Peter, a young doctor working in A&E in Leeds and volunteering here for a week, and Crue, a young Muslim of Indian heritage who comes from Birmingham and is also a volunteer, are outside my hotel in the centre of Calais at 9.00am ready to drive the ten miles to the camp.
We pass many young male migrants walking, heads bowed in defeat, on the road to the camp. They are Syrian and Afghan refugees who have unsuccessfully attempted for the umpteenth time to board trucks bound for UK and are now returning the ten miles on foot to the camp having been assaulted by the police.
They present in the “clinic” a few hours later with injuries sustained by falling off lorries, being beaten by the police, or with tear gas inhalation which induces chronic coughs, or bruises to the chest where they have been hit by rubber bullets fired at them to discourage them from taking the illegal route to Britain.
It is a daily ritual for so many, leaving the camp in the evening on foot to attempt to get to UK and then returning in the early morning having once again been defeated.
We arrive at the camp waved through by three gendarmes at the entrance. We drive slowly along the track lined with small businesses that have sprung up on either side run by the migrants. Among them a hairdresser, a small shopkeeper selling fresh vegetables and the small Kabul restaurant run by Afghan refugees. There we later have a delicious lunch of curried chicken, spinach, rice and nan bread washed down by dense sweet tea.
Peter, the doctor, nurse Mary and Zoe – a prison nurse from Leicester – have been working out of one of three small caravans and I am assigned to another to be accompanied by Mustapha my Afghan interpreter.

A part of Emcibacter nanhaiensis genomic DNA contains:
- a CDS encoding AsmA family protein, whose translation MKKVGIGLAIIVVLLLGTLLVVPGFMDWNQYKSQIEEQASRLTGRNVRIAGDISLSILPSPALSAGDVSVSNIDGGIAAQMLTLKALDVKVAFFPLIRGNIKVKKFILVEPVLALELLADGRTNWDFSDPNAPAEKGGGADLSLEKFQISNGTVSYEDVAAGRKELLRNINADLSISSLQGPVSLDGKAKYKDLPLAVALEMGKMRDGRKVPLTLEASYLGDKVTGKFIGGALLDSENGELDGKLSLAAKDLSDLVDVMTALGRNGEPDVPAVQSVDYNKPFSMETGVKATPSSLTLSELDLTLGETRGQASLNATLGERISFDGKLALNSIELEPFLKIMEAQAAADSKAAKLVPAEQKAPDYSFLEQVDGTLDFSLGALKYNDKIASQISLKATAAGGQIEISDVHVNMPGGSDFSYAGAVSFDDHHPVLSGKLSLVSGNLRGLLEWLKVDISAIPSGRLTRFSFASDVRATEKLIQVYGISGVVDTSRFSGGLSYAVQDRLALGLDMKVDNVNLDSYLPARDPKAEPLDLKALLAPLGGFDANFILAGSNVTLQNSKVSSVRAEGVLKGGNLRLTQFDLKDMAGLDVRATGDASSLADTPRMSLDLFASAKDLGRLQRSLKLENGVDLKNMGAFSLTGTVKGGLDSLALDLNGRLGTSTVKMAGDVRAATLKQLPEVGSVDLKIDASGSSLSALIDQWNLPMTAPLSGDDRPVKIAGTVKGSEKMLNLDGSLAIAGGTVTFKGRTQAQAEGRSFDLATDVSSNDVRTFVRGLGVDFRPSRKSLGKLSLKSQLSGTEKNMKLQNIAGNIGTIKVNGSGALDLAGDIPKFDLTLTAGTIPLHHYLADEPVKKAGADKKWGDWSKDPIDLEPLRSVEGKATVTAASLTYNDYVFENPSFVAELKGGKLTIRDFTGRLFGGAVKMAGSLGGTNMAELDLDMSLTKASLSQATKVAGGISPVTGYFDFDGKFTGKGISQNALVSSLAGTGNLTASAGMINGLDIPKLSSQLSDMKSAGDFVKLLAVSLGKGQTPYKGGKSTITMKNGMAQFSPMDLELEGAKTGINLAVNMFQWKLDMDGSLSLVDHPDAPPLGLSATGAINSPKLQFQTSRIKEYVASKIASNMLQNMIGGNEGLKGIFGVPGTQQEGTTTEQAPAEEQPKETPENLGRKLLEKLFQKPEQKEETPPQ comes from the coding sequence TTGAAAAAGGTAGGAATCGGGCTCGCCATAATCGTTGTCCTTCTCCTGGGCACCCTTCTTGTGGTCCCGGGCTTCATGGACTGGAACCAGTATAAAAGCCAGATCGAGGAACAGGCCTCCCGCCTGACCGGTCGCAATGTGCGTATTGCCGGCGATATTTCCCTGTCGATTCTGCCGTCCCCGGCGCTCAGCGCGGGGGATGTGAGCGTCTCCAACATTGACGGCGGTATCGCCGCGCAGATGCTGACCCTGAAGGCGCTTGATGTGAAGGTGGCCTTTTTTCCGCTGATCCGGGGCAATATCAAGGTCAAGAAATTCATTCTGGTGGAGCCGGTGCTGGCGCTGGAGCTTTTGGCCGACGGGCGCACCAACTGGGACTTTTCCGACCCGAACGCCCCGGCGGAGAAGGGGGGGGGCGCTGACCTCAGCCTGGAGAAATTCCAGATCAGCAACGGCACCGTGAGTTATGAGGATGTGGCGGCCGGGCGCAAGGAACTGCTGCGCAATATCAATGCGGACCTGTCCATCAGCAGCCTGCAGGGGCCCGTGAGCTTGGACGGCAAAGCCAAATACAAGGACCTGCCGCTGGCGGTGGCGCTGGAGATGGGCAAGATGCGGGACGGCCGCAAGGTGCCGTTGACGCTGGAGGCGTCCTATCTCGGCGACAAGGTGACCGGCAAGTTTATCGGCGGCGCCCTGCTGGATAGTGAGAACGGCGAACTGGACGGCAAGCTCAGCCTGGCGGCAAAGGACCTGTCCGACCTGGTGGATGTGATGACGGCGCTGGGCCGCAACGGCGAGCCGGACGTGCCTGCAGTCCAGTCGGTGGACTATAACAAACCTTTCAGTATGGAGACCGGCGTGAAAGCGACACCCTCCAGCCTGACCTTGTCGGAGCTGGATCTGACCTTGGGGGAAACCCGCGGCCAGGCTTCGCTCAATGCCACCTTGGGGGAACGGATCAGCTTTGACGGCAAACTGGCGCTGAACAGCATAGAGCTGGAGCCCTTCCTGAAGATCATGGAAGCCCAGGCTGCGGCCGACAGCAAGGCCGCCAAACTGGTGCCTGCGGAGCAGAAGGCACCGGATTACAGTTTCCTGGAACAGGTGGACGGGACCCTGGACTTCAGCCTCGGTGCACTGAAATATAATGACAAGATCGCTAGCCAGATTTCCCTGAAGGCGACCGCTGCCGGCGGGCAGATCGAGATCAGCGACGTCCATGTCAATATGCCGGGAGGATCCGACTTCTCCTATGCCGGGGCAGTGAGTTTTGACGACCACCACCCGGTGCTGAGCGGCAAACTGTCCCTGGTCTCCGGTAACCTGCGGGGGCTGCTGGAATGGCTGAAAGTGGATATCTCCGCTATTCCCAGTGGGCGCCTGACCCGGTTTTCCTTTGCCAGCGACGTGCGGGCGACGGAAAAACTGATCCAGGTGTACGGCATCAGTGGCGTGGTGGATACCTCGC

My all male patients from Syria, Sudan, Afghanistan and Eritrea drift in with a variety of complaints including those minor injuries to hands, arms and legs from a night trying to leave France. But there is also a 16-year-old young man from Iraq with a severe anaemia from and unknown cause. He clearly needs to be referred for investigation and an urgent blood transfusion. We take him to the French clinic run by Medecins du Monde on the edge of the camp from where, we are told, he will attend the hospital in Calais.
It’s a long day seeing perhaps 35 patients with my excellent interpreter Mustapha and providing first aid and dispensing the simplest of remedies (no antibiotics are available).
Am I wasting my time? At least we are dispensing “care” as one human to another and we are listening – listening to ghastly stories of what has been left behind in Syria: wives and children on the one hand, total destruction on the other and extraordinary journeys through Lebanon, Turkey, Greece, Macedonia, Germany, and finally France.
Perhaps it is that solidarity with fellow humans that is the most important ingredient of our work.